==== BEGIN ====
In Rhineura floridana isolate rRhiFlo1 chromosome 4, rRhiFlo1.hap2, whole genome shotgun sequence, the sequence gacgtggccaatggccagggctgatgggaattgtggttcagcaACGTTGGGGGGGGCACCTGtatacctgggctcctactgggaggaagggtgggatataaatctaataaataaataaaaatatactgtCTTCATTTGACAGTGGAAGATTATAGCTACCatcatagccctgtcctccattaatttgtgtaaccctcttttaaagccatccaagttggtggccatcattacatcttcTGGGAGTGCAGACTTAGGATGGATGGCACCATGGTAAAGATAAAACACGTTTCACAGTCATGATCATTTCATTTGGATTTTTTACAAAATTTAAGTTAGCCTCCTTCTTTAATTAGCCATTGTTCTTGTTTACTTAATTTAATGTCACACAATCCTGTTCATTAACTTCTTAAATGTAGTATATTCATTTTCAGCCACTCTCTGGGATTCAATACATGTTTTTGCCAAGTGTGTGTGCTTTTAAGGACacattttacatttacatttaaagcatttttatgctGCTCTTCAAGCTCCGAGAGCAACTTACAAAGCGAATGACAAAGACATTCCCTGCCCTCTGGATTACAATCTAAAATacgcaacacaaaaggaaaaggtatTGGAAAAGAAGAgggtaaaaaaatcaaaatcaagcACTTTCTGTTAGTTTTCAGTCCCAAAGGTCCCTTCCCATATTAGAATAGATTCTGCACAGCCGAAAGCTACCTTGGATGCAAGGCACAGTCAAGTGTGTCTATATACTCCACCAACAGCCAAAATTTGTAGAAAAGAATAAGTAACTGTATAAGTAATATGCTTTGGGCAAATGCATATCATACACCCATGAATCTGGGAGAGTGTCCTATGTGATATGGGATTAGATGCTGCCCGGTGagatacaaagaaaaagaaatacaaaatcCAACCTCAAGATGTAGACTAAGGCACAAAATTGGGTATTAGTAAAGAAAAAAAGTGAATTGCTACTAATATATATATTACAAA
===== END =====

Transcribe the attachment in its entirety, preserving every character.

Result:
In Rhineura floridana isolate rRhiFlo1 chromosome 4, rRhiFlo1.hap2, whole genome shotgun sequence, the sequence gacgtggccaatggccagggctgatgggaattgtggttcagcaACGTTGGGGGGGGCACCTGtatacctgggctcctactgggaggaagggtgggatataaatctaataaataaataaaaatatactgtCTTCATTTGACAGTGGAAGATTATAGCTACCatcatagccctgtcctccattaatttgtgtaaccctcttttaaagccatccaagttggtggccatcattacatcttcTGGGAGTGCAGACTTAGGATGGATGGCACCATGGTAAAGATAAAACACGTTTCACAGTCATGATCATTTCATTTGGATTTTTTACAAAATTTAAGTTAGCCTCCTTCTTTAATTAGCCATTGTTCTTGTTTACTTAATTTAATGTCACACAATCCTGTTCATTAACTTCTTAAATGTAGTATATTCATTTTCAGCCACTCTCTGGGATTCAATACATGTTTTTGCCAAGTGTGTGTGCTTTTAAGGACacattttacatttacatttaaagcatttttatgctGCTCTTCAAGCTCCGAGAGCAACTTACAAAGCGAATGACAAAGACATTCCCTGCCCTCTGGATTACAATCTAAAATacgcaacacaaaaggaaaaggtatTGGAAAAGAAGAgggtaaaaaaatcaaaatcaagcACTTTCTGTTAGTTTTCAGTCCCAAAGGTCCCTTCCCATATTAGAATAGATTCTGCACAGCCGAAAGCTACCTTGGATGCAAGGCACAGTCAAGTGTGTCTATATACTCCACCAACAGCCAAAATTTGTAGAAAAGAATAAGTAACTGTATAAGTAATATGCTTTGGGCAAATGCATATCATACACCCATGAATCTGGGAGAGTGTCCTATGTGATATGGGATTAGATGCTGCCCGGTGagatacaaagaaaaagaaatacaaaatcCAACCTCAAGATGTAGACTAAGGCACAAAATTGGGTATTAGTAAAGAAAAAAAGTGAATTGCTACTAATATATATATTACAAA